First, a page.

The Associated Press reported that the House Oversight and Government Reform Committee will investigate how a huge loophole in federal overseas contracting was slipped into regulations being drafted to limit waste and fraud in government-funded projects. The regulations, when enacted, will require contractors to establish and maintain specific internal controls to detect and prevent improper conduct in connection with a government contract. The loophole would specifically exempt contracts performed entirely outside the U.S.
According to the report, the Committee will "look at whether the exemption was added at the request of private firms, or their lobbyists, to escape having to report abuse in U.S. contracts performed abroad."
It’s a good question, but, as long as we are on the subject of waste, we would suggest a simple fix that could lead directly to an answer, without spending taxpayer dollars on document reviews, staff interviews, subpoenas, hearings and testimony stemming from an investigation. If Congress had enacted H.R. 984, Congressman Waxman’s Executive Branch Reform Act, a few keystrokes on a computer might provide us with an answer as to whether a firm or lobbyist requested the exemption.
Congressman Waxman’s bill would amend the Ethics in Government Act of 1978 to require certain executive branch officials to report on any significant contact they had with any private party re more…lating to an official government action. If an executive firm, let’s say, Halliburton happened meet with Sally Smith, an official at the Defense Department, on the subject of contractor code of conduct, we might have a very good clue that the executive was seeking an exemption in the rules. At the very least, it would be a precise starting point for a narrow investigation, saving not only taxpayer money and congressional resources, but saving other executive branch officials and private parties the headache and expense of having to respond to an investigation into a matter in which they were not involved.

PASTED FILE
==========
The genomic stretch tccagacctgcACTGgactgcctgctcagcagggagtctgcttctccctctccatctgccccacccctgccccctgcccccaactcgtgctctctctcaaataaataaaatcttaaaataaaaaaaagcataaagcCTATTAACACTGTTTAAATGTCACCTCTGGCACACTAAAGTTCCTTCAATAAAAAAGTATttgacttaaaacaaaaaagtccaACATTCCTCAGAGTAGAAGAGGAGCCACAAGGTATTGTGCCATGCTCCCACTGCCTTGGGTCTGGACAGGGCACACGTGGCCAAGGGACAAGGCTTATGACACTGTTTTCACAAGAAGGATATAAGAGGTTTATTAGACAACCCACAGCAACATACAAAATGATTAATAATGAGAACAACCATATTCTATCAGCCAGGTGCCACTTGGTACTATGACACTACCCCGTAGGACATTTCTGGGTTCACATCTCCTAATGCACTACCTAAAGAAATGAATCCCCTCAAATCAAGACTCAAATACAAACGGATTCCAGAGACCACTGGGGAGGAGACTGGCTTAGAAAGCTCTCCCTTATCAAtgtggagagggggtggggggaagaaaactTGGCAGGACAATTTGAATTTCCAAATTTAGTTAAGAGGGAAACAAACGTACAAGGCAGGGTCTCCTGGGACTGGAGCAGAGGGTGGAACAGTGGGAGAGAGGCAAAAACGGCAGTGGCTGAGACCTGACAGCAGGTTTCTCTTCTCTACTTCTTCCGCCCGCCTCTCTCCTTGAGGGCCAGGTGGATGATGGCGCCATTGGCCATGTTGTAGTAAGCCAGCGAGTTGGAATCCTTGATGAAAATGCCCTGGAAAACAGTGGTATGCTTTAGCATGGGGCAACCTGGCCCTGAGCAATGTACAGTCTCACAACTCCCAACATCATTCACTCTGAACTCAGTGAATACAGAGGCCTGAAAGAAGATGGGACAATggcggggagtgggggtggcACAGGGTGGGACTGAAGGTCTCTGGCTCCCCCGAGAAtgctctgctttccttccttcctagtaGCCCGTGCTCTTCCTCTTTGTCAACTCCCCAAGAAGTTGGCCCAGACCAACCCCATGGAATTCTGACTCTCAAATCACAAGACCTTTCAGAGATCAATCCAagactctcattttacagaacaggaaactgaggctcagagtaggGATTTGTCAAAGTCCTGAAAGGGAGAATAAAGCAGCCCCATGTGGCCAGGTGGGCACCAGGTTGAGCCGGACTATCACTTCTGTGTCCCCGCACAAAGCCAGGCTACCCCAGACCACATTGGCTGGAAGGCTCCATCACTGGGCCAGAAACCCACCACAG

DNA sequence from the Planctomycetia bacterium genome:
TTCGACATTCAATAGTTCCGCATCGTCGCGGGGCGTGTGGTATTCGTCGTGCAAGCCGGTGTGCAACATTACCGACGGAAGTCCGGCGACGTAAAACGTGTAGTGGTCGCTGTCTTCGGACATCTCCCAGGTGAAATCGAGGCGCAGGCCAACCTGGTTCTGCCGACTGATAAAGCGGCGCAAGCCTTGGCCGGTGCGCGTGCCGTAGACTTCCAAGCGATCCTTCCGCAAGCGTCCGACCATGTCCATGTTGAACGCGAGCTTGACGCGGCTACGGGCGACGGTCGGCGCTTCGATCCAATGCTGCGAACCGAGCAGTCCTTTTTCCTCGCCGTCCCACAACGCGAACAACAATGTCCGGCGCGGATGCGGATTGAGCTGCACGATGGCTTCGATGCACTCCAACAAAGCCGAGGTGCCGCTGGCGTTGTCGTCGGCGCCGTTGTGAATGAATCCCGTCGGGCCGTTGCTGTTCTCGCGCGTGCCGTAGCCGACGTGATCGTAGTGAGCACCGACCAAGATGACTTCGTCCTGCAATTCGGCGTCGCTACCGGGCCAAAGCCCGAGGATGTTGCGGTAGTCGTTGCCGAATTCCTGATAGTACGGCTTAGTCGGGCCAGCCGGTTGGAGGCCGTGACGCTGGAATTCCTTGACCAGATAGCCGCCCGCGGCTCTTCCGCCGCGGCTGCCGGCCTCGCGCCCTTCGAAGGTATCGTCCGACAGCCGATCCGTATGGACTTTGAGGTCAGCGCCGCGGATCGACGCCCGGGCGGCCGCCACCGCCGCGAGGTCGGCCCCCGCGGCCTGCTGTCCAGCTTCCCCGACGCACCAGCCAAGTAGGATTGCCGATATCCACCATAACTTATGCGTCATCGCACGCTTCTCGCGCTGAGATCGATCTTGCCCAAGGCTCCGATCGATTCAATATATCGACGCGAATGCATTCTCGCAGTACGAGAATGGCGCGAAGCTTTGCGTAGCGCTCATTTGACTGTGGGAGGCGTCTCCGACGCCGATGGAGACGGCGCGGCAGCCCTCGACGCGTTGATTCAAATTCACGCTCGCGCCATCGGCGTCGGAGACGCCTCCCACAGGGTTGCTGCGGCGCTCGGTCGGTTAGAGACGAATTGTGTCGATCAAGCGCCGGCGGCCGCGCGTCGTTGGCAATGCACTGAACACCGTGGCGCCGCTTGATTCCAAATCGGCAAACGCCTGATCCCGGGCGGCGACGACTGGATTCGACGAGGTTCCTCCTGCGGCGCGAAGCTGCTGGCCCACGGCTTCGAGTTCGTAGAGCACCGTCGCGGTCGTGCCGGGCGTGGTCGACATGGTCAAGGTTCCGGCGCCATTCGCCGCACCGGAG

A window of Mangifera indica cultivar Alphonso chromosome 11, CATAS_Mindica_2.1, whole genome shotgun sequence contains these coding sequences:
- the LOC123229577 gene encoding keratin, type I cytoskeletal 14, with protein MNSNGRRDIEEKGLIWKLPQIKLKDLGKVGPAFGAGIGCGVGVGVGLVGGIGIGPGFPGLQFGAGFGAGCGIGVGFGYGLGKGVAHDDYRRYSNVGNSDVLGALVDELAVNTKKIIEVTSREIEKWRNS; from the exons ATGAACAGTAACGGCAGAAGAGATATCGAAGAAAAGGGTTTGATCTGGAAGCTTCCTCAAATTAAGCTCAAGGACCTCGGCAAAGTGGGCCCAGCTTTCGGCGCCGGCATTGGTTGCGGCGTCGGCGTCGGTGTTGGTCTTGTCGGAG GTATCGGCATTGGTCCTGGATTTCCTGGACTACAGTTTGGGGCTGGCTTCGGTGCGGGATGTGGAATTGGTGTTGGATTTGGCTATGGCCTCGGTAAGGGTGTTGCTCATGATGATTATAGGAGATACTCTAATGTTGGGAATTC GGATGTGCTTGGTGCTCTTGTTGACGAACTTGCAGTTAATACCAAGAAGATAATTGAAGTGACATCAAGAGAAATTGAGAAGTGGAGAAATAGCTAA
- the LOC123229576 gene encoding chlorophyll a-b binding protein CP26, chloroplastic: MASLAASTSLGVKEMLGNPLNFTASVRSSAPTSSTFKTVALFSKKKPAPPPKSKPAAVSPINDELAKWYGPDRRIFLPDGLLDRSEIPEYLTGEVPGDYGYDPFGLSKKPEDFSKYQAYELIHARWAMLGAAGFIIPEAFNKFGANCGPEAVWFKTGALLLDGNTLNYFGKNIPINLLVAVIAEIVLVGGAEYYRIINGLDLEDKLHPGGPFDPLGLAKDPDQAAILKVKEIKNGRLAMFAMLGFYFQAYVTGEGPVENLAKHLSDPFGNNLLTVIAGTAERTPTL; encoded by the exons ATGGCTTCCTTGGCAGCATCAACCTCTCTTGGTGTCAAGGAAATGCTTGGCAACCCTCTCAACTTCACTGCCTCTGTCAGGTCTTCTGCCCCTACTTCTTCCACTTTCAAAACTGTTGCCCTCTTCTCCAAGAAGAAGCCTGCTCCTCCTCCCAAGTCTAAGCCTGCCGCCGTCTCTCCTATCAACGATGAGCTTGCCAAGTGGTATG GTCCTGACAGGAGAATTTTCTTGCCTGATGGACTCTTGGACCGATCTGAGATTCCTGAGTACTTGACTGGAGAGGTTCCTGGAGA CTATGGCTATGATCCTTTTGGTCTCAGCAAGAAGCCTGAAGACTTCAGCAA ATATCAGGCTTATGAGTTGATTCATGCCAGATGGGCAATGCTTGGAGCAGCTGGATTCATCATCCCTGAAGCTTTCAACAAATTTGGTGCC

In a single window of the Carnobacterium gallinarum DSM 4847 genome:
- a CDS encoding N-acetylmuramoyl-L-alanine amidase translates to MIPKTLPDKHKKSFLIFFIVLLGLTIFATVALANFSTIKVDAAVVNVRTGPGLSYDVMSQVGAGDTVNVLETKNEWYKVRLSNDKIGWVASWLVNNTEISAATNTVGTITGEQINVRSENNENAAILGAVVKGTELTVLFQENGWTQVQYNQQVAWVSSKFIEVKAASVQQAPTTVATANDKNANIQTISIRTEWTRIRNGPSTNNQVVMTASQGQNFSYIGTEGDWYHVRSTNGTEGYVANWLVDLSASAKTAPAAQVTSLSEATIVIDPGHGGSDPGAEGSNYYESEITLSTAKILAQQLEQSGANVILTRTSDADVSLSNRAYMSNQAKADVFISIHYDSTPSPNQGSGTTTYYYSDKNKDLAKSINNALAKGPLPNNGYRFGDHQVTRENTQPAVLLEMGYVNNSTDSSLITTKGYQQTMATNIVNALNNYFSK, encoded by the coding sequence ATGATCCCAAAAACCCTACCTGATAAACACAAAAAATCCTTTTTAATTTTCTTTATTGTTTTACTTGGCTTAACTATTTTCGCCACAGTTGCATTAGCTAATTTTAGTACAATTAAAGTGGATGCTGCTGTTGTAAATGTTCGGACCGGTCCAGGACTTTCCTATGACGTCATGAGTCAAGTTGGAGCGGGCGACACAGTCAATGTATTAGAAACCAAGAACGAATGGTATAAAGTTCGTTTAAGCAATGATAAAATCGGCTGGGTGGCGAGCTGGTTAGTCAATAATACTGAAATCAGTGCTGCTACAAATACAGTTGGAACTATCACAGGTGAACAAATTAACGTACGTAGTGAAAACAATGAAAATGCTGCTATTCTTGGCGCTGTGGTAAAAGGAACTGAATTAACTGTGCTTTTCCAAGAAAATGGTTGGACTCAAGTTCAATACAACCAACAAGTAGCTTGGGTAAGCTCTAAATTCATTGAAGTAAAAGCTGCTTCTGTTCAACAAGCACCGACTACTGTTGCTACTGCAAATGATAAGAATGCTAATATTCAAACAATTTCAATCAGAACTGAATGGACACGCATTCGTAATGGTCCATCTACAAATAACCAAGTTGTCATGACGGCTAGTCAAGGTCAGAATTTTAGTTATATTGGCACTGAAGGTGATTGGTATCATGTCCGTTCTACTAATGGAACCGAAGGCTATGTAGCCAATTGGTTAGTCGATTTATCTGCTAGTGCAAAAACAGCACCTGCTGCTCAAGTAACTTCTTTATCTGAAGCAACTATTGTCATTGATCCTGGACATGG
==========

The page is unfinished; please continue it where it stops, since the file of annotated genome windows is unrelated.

In certain quarters in Washington, there is a fear of transparency. Member of Congress worry that political opponents will use earmark requests against them in campaign ads. Some think voters will reject them because they met with a lobbyist representing a controversial position. Others believe the "process" will get bogged down if there is a requirement that legislation be posted online for 72 hours before a vote. But what this case shows is that a more transparent system can streamline investigations into who said what to whom. Transparency may even eliminate instances of investigations that are predicated on politics rather than policy (though we are not saying that is the case here). By putting more information in full public view from the outset, a full-fledged congressional investigation and its concomitant innuendos and accusations may be avoided. On Capitol Hill, time is short, money is scarce, but there is no shortage of finger-pointing. More transparency in the executive and legislative branches would help focus the energy and resources of our elected officials in the right direction.